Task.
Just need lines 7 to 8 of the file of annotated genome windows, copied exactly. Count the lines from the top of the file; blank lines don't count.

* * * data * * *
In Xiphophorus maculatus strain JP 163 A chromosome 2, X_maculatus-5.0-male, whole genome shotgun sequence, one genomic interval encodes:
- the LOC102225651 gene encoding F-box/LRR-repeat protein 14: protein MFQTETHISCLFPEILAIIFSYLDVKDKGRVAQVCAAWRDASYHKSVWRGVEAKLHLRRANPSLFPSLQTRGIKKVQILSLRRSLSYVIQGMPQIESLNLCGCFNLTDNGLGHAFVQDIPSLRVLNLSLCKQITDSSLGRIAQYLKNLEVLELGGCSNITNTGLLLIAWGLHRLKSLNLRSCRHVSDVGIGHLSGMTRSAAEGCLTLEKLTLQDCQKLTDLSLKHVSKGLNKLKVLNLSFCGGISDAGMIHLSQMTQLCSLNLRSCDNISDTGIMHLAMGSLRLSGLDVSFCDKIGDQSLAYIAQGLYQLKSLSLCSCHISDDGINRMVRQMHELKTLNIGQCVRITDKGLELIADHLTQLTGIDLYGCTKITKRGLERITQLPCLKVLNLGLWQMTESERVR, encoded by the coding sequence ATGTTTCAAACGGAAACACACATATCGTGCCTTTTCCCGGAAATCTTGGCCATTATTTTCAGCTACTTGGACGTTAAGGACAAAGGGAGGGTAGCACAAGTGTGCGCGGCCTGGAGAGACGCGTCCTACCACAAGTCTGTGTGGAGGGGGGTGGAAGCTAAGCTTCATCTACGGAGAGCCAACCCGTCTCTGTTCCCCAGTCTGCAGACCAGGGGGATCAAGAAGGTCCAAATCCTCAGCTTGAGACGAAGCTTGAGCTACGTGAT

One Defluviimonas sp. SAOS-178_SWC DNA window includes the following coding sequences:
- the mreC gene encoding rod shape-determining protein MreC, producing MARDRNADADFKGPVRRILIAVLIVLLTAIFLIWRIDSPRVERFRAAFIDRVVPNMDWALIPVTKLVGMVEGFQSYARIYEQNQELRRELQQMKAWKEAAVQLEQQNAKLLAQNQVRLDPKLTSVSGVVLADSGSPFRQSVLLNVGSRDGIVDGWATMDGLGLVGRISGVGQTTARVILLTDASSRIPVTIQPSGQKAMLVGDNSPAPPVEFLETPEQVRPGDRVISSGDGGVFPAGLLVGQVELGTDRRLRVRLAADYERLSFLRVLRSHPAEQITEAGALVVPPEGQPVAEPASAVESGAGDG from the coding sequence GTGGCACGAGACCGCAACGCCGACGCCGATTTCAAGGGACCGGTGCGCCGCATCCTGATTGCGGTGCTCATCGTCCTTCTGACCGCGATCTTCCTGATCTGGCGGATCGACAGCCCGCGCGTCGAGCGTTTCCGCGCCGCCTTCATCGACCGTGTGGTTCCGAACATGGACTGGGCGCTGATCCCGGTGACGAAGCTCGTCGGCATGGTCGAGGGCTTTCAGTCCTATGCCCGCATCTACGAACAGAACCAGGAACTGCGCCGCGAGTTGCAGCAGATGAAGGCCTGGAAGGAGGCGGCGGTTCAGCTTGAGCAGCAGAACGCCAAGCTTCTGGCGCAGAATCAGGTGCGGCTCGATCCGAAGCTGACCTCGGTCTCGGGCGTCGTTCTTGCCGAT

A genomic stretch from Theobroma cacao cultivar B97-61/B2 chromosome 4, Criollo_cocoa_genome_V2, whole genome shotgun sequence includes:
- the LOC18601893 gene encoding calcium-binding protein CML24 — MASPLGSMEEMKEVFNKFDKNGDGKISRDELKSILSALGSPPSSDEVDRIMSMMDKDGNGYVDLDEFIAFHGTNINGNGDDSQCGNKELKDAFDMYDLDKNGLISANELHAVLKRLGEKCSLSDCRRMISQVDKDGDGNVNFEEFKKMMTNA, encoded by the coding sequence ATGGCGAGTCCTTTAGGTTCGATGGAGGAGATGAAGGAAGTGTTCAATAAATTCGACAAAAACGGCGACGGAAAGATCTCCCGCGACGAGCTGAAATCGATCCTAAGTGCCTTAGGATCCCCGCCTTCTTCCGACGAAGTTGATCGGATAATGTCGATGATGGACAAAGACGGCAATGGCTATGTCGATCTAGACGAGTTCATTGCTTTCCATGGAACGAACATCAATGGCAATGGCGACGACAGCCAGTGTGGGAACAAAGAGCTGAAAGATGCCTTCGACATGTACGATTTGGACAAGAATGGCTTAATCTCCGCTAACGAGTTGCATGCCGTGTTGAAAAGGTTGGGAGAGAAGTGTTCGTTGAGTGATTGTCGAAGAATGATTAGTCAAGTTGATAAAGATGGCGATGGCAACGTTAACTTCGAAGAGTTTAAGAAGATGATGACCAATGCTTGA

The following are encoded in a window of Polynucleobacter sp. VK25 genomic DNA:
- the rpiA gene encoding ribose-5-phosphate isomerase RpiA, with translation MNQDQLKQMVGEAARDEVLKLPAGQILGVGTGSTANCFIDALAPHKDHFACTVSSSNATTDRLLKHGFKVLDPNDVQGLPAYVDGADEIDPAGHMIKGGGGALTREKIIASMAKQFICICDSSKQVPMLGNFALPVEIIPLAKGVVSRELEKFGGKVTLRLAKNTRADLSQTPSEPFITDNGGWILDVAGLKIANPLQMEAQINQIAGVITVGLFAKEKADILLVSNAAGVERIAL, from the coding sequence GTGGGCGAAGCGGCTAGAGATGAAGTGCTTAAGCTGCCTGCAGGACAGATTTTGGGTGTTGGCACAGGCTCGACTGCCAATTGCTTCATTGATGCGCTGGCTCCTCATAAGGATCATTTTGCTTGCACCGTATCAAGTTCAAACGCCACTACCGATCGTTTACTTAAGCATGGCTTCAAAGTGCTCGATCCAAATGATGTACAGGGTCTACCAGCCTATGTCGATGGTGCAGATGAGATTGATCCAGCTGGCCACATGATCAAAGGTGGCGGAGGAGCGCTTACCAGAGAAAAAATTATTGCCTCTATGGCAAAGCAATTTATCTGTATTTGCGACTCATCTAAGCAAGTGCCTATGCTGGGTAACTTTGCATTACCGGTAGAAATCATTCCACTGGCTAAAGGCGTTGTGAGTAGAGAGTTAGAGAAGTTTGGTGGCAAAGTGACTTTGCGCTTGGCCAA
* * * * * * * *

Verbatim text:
The following are encoded in a window of Polynucleobacter sp. VK25 genomic DNA:
- the rpiA gene encoding ribose-5-phosphate isomerase RpiA, with translation MNQDQLKQMVGEAARDEVLKLPAGQILGVGTGSTANCFIDALAPHKDHFACTVSSSNATTDRLLKHGFKVLDPNDVQGLPAYVDGADEIDPAGHMIKGGGGALTREKIIASMAKQFICICDSSKQVPMLGNFALPVEIIPLAKGVVSRELEKFGGKVTLRLAKNTRADLSQTPSEPFITDNGGWILDVAGLKIANPLQMEAQINQIAGVITVGLFAKEKADILLVSNAAGVERIAL, from the coding sequence GTGGGCGAAGCGGCTAGAGATGAAGTGCTTAAGCTGCCTGCAGGACAGATTTTGGGTGTTGGCACAGGCTCGACTGCCAATTGCTTCATTGATGCGCTGGCTCCTCATAAGGATCATTTTGCTTGCACCGTATCAAGTTCAAACGCCACTACCGATCGTTTACTTAAGCATGGCTTCAAAGTGCTCGATCCAAATGATGTACAGGGTCTACCAGCCTATGTCGATGGTGCAGATGAGATTGATCCAGCTGGCCACATGATCAAAGGTGGCGGAGGAGCGCTTACCAGAGAAAAAATTATTGCCTCTATGGCAAAGCAATTTATCTGTATTTGCGACTCATCTAAGCAAGTGCCTATGCTGGGTAACTTTGCATTACCGGTAGAAATCATTCCACTGGCTAAAGGCGTTGTGAGTAGAGAGTTAGAGAAGTTTGGTGGCAAAGTGACTTTGCGCTTGGCCAA